Multitasking, Multilevel, Multimedia Software for Intermediate-Level French Language Instruction: Ça continue…


  • Mary Ann Lyman-Hager Ph.D.

    1. Penn State University, University Park
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      The University of Idaho is an Affiliate Assistant Professor of French at The Pennsylvania State University at University Park and Project Director of the Language 3 Initiative in the College of Liberal Arts. She is also Coordinator of Instructional Computing for the College of Liberal Arts.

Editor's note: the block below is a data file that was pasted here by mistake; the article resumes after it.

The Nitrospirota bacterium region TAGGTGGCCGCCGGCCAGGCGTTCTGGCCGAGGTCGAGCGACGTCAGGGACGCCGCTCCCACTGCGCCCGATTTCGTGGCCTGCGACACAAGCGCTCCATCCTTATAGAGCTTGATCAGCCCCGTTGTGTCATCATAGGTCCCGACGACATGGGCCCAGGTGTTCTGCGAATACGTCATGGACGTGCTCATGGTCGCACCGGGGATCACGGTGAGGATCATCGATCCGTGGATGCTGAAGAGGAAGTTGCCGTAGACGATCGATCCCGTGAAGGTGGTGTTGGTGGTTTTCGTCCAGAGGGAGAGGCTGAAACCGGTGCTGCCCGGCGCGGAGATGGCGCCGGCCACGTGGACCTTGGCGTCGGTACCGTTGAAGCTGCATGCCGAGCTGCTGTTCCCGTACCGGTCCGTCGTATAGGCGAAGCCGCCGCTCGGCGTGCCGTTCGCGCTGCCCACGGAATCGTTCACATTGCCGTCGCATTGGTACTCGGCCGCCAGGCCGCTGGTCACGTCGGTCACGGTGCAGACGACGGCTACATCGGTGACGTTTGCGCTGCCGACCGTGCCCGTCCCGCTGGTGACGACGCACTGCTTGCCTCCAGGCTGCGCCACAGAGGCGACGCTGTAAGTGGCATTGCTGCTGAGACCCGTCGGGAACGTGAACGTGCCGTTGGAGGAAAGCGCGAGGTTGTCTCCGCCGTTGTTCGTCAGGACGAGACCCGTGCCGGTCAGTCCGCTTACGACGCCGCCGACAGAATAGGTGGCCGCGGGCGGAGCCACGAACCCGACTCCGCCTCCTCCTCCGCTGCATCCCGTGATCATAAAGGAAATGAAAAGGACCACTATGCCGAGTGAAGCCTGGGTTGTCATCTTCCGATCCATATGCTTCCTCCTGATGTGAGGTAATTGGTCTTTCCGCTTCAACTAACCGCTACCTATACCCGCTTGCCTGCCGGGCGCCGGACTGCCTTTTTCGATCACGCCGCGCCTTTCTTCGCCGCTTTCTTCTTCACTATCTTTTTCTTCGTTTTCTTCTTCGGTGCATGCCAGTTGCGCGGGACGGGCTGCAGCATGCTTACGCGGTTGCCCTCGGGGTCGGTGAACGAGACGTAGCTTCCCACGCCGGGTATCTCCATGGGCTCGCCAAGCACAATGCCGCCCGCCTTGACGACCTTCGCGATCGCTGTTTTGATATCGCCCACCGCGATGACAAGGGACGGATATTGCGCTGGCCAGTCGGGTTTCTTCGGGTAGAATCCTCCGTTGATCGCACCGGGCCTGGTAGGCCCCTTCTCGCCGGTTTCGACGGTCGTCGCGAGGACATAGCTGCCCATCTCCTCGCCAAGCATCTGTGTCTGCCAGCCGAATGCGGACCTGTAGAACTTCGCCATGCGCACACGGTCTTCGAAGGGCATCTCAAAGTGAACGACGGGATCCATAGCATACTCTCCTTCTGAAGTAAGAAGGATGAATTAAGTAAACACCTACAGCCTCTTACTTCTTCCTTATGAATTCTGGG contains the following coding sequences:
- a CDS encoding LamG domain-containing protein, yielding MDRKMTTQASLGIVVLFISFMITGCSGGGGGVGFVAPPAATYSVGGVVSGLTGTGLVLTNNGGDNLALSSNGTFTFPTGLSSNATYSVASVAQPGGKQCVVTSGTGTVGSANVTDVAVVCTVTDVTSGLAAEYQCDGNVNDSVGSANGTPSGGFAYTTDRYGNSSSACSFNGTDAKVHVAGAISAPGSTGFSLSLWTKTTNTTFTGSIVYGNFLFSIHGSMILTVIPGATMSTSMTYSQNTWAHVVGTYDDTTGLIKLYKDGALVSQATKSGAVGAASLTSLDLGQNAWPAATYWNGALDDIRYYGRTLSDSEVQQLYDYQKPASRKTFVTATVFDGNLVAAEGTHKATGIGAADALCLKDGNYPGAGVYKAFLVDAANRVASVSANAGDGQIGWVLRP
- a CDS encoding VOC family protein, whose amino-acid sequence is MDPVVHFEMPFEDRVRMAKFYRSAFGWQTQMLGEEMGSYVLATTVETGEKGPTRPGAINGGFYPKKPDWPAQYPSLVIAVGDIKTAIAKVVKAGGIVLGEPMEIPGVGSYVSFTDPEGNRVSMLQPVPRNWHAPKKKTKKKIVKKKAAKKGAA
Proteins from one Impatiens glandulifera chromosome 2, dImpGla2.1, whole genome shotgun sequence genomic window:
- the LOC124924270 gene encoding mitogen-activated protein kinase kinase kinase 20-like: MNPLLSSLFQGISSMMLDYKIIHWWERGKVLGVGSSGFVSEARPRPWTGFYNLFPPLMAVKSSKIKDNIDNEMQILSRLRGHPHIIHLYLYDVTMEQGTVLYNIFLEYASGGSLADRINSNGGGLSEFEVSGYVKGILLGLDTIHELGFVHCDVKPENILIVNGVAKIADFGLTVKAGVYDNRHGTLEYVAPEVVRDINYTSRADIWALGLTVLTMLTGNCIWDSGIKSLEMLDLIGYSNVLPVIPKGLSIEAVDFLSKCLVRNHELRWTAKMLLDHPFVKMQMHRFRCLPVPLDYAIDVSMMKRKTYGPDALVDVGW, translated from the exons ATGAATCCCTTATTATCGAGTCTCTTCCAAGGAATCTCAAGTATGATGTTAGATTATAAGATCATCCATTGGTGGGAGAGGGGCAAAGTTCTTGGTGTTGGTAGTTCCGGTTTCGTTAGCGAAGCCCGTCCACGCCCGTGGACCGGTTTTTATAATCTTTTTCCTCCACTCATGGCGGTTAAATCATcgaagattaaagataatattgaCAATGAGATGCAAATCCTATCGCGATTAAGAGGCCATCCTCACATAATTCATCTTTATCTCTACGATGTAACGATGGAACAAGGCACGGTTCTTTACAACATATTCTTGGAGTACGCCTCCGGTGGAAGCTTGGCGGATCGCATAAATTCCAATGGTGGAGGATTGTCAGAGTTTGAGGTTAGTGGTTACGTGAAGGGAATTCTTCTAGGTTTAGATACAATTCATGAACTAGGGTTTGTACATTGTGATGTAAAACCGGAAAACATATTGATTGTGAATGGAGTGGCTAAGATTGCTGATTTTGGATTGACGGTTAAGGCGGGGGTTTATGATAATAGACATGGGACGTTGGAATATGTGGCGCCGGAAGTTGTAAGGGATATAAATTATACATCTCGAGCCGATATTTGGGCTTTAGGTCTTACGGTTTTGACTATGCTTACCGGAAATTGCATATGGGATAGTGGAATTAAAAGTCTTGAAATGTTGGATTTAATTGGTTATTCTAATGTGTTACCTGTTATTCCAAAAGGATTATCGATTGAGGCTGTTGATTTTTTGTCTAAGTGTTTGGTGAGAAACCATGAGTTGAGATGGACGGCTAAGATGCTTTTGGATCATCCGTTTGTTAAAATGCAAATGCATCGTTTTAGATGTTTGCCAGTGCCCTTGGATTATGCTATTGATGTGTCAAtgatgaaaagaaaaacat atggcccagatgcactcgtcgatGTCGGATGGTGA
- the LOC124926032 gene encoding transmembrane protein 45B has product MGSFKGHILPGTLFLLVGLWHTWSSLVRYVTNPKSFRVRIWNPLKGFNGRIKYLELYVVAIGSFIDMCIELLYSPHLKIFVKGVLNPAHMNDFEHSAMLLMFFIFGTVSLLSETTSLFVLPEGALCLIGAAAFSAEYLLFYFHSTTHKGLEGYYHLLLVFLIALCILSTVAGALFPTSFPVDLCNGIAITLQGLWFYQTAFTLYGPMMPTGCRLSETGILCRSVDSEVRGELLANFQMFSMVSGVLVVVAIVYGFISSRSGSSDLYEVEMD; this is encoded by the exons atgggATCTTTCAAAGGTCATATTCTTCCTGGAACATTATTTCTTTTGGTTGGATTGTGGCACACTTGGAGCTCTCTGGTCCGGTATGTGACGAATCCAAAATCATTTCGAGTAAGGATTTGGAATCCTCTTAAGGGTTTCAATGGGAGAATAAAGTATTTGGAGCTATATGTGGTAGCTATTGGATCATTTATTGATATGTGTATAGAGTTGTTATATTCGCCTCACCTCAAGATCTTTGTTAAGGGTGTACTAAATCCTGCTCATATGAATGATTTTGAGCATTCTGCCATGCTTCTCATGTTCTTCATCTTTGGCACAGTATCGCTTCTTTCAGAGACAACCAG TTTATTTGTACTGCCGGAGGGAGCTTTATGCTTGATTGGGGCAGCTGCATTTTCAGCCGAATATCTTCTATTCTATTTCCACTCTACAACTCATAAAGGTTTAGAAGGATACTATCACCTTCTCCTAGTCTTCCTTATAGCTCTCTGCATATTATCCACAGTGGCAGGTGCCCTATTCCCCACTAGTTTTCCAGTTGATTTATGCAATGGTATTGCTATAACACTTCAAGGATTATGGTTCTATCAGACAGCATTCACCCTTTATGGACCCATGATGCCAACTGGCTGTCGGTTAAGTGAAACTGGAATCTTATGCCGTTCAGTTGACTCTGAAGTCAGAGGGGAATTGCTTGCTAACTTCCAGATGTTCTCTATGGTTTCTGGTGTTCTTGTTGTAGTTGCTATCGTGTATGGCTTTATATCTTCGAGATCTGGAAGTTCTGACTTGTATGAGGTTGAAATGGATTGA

ABSTRACT  Researchers and practitioners in the field alike cite the importance of in put from native speech in the language acquisition process. Whether one believes in a theoretical perspective emphasizing the value of input (Krashen 1981; 1982) or the dynamic interaction relation between input and output (Bialystok, 1978), there is little doubt that providing students with sufficiently interesting input material (readings, videos, etc.) in the target language can, if used properly, enhance student interest and subsequent language learning. An example of a multimedia program developed at Penn State using a videodisk selection (Teledouzaine, Francis Cabrel's “Encore et Encore,” PICS 1985) illustrates the use of authentic materials with potential for adaptations for various levels, tasks, and media. This particular software project fits in well with the newly designed technology classrooms and the French curriculum of a large IBM-funded multimedia undergraduate language program at Penn State, the Language 3 Initiative and can be used as a model for similar developments in the other languages involved in the Initiative and elsewhere.